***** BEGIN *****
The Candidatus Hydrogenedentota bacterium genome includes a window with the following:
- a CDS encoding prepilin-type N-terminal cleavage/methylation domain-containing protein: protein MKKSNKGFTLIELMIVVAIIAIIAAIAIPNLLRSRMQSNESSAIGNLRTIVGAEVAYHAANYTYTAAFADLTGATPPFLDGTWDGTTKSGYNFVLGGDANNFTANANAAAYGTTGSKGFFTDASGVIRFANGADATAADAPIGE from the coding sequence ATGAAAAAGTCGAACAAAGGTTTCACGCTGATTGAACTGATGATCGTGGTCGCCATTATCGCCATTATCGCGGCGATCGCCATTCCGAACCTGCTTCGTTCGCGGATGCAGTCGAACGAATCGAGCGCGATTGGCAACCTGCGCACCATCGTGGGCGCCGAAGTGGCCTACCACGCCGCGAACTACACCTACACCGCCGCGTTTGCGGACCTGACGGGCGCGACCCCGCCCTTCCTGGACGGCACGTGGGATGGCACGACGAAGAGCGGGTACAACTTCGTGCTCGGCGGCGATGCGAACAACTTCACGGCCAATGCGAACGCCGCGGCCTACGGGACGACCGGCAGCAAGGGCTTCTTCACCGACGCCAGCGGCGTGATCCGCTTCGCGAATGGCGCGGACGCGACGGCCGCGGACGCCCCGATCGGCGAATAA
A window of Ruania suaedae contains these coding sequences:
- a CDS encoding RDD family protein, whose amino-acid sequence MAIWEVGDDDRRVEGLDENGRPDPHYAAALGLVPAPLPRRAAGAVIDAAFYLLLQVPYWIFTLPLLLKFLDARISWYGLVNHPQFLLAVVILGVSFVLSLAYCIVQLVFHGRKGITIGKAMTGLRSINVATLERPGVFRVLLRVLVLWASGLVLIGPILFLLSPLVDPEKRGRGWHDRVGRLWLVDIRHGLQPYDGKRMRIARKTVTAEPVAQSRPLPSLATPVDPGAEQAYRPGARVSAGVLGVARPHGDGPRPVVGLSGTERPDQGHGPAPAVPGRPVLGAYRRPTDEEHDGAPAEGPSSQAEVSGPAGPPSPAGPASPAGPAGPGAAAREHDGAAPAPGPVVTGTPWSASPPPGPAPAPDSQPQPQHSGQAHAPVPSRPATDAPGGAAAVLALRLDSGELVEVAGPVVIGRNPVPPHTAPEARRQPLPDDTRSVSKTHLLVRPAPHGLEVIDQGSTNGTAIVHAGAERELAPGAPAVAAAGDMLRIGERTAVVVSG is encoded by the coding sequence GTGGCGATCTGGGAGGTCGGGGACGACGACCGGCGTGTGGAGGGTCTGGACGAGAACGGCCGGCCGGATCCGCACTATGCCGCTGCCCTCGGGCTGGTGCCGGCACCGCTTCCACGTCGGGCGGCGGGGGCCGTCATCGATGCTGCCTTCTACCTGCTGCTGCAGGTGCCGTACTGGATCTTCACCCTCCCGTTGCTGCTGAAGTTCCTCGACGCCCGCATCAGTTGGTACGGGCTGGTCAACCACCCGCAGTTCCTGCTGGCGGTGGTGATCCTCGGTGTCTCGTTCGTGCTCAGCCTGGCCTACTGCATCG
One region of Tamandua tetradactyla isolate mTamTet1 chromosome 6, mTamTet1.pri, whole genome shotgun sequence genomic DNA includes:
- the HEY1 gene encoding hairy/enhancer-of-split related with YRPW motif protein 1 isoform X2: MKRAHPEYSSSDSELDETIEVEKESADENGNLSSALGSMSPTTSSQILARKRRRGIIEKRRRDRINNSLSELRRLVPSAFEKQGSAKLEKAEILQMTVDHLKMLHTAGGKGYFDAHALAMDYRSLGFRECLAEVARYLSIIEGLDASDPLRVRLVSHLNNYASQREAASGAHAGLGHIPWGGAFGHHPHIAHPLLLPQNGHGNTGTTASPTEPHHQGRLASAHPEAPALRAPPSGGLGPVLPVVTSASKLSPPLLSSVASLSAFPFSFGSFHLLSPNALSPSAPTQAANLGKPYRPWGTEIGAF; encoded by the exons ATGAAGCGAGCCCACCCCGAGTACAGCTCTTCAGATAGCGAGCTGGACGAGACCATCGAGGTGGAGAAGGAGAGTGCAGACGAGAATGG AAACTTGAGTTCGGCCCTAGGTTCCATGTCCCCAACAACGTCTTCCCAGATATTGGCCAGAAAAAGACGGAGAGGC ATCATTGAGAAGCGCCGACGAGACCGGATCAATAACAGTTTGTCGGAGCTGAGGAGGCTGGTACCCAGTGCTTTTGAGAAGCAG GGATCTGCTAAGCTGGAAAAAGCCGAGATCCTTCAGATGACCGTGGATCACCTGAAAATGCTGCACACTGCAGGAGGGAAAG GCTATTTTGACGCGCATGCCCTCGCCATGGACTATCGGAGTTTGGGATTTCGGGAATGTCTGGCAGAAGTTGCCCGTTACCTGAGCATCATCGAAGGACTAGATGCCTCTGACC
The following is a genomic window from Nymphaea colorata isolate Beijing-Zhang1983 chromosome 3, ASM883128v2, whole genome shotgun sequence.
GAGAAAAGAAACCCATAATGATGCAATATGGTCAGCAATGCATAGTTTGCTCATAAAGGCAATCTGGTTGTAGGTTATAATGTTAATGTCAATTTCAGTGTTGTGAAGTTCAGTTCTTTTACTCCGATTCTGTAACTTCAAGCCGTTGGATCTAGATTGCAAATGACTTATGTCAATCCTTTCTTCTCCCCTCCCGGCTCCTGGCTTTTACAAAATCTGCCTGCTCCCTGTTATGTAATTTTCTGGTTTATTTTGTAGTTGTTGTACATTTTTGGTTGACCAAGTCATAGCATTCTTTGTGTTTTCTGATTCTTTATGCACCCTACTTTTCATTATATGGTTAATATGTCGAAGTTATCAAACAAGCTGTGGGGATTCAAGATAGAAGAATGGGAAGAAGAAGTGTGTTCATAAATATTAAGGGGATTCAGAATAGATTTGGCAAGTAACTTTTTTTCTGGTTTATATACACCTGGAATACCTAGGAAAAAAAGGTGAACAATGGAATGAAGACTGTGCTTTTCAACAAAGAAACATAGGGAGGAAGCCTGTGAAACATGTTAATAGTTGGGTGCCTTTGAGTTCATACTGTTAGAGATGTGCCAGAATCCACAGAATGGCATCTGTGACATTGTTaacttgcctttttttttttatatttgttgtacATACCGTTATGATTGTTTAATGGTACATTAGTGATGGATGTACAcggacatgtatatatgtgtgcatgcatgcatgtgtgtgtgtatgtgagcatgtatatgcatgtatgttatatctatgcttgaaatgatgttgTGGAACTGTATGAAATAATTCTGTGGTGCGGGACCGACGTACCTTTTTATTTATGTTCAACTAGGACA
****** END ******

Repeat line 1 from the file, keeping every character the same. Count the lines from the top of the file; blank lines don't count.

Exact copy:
The Candidatus Hydrogenedentota bacterium genome includes a window with the following: